With good case management practices, we were able to identify when the particular test case had failed previously, and reuse the resolution where applicable. We were also able to measure the severity of the defect by the number of times it was reported across releases – which helped a bunch when triaging defects.

Myth #11: Exploratory Tests don’t uncover many defects – so aren’t efficient, productive, beneficial

Exploratory Tests uncover complex, critical, difficult-to-catch bugs that you won’t catch through Traditional and Automated Testing.

Why? Because, some defects are just so complex, critical and difficult-to-catch to be uncovered by robots (read test automation tools) or, worse, humans trundling robotically through mundane test cases. The efficiency, productivity, and benefits of Exploratory Testing and related techniques should be measured in terms of impact – not number of bugs caught.

Myth #12: Higher the number of defects, better the Testing

Really? A high number of defects does not signify anything except that your project needs to spend a lot more time fixing bugs.

At times, the number of defects can also be the result of poor unit testing or dev practices.

So, if necessary, fix the source of the defects – such as poor coding, unit testing; and applaud your testers for doing their job diligently.

If you manage to eliminate the excess fat around bug discovery, you will be able to free up your talented testers more challenging bugs, exploratory tests etc.

In some cases, the high number of defects could just be the result of the scale and complexity of the project or programme. I’ve helped IT programmes costing in excess of $10 million to transform products away from legacy systems and adopt modern technologies. Defects count usually ran in the thousands for such endeavours. And it was okay because it was expected, given there were so many unknowns.

So defects count entirely depends on the situation, technology, code quality and a myriad other factors.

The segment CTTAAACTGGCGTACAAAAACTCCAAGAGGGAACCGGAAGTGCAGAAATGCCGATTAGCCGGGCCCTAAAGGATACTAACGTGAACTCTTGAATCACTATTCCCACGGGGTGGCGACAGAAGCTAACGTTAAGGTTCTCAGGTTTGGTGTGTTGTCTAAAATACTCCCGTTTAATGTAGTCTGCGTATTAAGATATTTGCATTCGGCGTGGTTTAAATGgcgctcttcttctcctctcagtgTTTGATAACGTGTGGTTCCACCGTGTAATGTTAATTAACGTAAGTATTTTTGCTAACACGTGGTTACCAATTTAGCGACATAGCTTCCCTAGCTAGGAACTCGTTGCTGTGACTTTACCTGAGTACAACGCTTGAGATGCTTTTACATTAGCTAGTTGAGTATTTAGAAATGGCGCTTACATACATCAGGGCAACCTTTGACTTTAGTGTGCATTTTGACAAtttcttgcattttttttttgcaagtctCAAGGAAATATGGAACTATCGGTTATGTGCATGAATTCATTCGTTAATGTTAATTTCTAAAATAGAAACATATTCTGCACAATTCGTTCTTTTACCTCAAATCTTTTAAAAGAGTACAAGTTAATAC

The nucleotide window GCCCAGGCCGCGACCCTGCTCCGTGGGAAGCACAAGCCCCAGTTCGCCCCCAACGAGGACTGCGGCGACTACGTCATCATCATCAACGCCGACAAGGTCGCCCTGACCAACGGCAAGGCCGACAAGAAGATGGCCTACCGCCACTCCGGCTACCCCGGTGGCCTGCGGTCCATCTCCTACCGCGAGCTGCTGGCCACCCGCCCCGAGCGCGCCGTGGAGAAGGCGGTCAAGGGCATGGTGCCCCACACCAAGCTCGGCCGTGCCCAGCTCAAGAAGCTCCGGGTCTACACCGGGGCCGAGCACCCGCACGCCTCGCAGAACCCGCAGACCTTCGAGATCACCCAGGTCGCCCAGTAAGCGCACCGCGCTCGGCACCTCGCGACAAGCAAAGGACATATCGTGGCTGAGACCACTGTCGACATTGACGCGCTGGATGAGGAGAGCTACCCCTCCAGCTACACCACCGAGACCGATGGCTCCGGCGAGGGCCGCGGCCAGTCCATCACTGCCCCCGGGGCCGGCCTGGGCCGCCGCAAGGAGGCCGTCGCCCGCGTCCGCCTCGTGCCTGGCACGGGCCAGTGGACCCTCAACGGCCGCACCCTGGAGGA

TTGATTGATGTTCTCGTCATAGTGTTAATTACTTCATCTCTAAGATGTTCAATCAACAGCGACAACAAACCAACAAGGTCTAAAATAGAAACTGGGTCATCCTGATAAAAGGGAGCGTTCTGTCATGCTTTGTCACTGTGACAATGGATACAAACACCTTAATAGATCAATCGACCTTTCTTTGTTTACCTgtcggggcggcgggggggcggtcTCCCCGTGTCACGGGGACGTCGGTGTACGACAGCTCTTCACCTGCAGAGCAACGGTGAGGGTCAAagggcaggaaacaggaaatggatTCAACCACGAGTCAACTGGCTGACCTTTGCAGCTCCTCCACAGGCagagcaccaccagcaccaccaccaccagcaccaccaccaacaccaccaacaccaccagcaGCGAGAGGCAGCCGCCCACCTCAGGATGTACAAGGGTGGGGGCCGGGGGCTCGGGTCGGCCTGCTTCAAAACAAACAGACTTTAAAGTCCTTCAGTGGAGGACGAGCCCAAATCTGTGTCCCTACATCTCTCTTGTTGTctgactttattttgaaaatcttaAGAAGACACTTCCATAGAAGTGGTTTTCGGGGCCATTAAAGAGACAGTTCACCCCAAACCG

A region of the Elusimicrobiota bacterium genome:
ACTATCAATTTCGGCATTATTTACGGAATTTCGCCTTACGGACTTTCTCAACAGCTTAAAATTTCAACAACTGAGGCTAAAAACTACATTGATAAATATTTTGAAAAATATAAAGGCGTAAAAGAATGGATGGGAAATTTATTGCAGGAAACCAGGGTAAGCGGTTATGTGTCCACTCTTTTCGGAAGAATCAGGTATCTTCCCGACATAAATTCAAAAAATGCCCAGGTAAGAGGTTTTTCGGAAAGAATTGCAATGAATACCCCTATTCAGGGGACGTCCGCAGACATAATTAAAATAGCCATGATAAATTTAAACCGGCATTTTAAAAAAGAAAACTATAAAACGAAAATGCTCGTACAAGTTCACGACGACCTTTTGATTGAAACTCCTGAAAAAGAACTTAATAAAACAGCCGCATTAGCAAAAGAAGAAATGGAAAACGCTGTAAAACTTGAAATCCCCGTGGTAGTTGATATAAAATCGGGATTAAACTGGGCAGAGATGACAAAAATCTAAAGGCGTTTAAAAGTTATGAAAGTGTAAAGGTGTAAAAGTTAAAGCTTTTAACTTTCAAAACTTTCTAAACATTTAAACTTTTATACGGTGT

Myth #13: Higher defects count makes your product better

This one cracks me up all the time.

Testing is called Quality Control with reason. Testing helps you control your product based on established quality standards. It won’t magically make your code better.

Testing keeps code quality in check; doesn’t necessarily ensure it.

“Testing helps you control your product based on established quality standards. It won’t magically make your code better.”

Don’t rely on testing to make your code better. Get your developers to <write better, leaner code. Sometimes, excess code becomes one of the biggest contributors of defects.

Sure, use testing to identify areas where code doesn’t meet certain quality standards. But then, ensure the developer is given time to go back and make the code better, instead of just fixing the bug.

Don’t just treat the symptom; fix the root cause.

Bringing it all together

You will have known – consciously or otherwise – almost every myth I’ve tried to dispel in this blog. I’ve simply tried to create a ready reckoner that you can use to refresh your memory when you need it.

Ultimately, remember that you can treat all the symptoms and make them better; you can make the product bug-free (well, almost) if you want. Yes, you can – given time and money.

It’s all down to whether that is your real goal.

Defects help you deliver an idea faster to the market. They don’t necessarily make the idea better. You can as much design a good product that delivers to a bad requirement – and it will fail – not because you haven’t uncovered enough defects or written enough lines of code, but because you didn’t have a good idea or requirement in the first place.

You can fix all the bugs identified with a product, release, project, system; but it takes diligent coding practices to build software to a level of quality standard to make Testing lean and useful rather than expensive and slow. Think about it.

I hope you found this list of myths and misconceptions about Defect management useful. Do you have any other mythconceptions to share? Add your thoughts in the comments section below.